(Josh) Where did the idea of THE FEW originate from and what crime writers inspired you to write crime fiction?

(Nadia) The idea for The Few came from the vast array of corruption and sex scandals I came across in the papers while working in Rome. Italy is fertile ground for such tales. Crime writers who have inspired me, include Michael Connelly, Linwood Barclay, John Le Carre, Patricia Highsmith and Stieg Larsson.

An interesting element in THE FEW was Scamarcio’s ties to the criminal underworld and his apprehensive nature towards blurring the cold blue lines of law enforcement for the betterment of justice. How important was it to introduce this side plot to THE FEW?

This side plot was important because given Italy's imperfect justice system I've always been interested in how people work effectively within such as compromised system. If you are dealing with a justice system that doesn't function does it force you into 'unjust' behaviour?

The Few THE FEW places a heavy emphasis on political corruption (more implied than explicit) and abuse of power. Is this a theme likely to be prevalent throughout the series?

The theme of political corruption and abuse of power will be a key theme running throughout the series.

What research did you undertake pertaining to the various types of crimes referenced in THE FEW?

I carried out general research through newspaper cuttings, TV news stories and conversations with various experts in the field.

Jurisdictional confrontations are rife throughout THE FEW and play an important part in proceedings. From Scamarcio’s involvement with Garramone to investigating a missing child case with Garramone. These scenarios are prominent through most crime fiction, why do you think it’s such a staple in the genre?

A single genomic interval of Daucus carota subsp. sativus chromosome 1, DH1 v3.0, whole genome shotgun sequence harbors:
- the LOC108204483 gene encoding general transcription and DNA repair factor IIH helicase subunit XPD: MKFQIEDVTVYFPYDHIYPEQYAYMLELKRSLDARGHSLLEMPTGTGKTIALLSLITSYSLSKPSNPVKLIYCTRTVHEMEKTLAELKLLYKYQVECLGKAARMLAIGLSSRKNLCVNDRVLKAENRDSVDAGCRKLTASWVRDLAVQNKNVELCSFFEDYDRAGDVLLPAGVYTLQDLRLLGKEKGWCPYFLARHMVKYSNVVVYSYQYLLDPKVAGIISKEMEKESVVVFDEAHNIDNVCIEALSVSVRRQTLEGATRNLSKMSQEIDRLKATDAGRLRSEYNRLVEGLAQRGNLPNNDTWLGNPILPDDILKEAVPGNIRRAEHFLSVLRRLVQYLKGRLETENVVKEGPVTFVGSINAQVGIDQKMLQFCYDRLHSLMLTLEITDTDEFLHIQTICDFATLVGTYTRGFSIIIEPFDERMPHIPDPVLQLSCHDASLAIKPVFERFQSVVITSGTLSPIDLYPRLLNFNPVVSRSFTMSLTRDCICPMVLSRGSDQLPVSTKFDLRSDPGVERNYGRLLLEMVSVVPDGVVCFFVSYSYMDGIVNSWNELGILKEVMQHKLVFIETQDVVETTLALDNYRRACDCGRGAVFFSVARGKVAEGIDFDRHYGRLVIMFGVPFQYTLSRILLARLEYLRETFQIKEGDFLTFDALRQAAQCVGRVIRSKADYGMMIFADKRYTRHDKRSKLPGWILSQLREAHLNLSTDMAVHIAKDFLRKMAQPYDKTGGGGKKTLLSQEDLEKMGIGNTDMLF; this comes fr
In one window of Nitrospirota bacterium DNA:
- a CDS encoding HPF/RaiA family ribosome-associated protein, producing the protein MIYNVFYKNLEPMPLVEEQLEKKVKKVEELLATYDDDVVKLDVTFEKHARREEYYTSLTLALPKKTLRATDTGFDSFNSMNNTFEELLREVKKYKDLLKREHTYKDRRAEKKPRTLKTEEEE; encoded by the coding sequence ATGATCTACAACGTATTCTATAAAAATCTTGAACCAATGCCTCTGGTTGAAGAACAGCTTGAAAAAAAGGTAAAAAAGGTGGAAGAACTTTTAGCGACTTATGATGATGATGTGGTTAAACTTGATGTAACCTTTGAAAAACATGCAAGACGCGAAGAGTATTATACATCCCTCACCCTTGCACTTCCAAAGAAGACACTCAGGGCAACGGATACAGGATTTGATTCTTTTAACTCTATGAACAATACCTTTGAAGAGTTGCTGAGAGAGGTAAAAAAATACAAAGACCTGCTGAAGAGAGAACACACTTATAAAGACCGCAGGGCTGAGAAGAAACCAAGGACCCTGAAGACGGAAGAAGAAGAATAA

I think jurisdictional confrontations are so prominent in crime fiction simply for the conflict they provide. Conflict is the oxygen of drama + these tussles supply the plot with vital momentum and sustained narrative development. They also challenge the protagonist and offer a chance for character development.

If you could sell THE FEW in one sentence, what would it be?

How do you fight for truth in a society without justice?

What are you working on and how soon will readers get to read more of Scamarcio and the intriguing career choices he has ahead of him?

I'm currently working on the sequel to The Few. Scamarcio is drawn into an uncomfortable investigation with far reaching international implications. The inquiry threatens to compromise his private life and he's forced to take some difficult decisions about his past. It's time for him to grow up and he ends this novel a changed person from the angry young man of THE FEW.

* * *

THE FEW is due to be published September 2014 (Scribe Publications).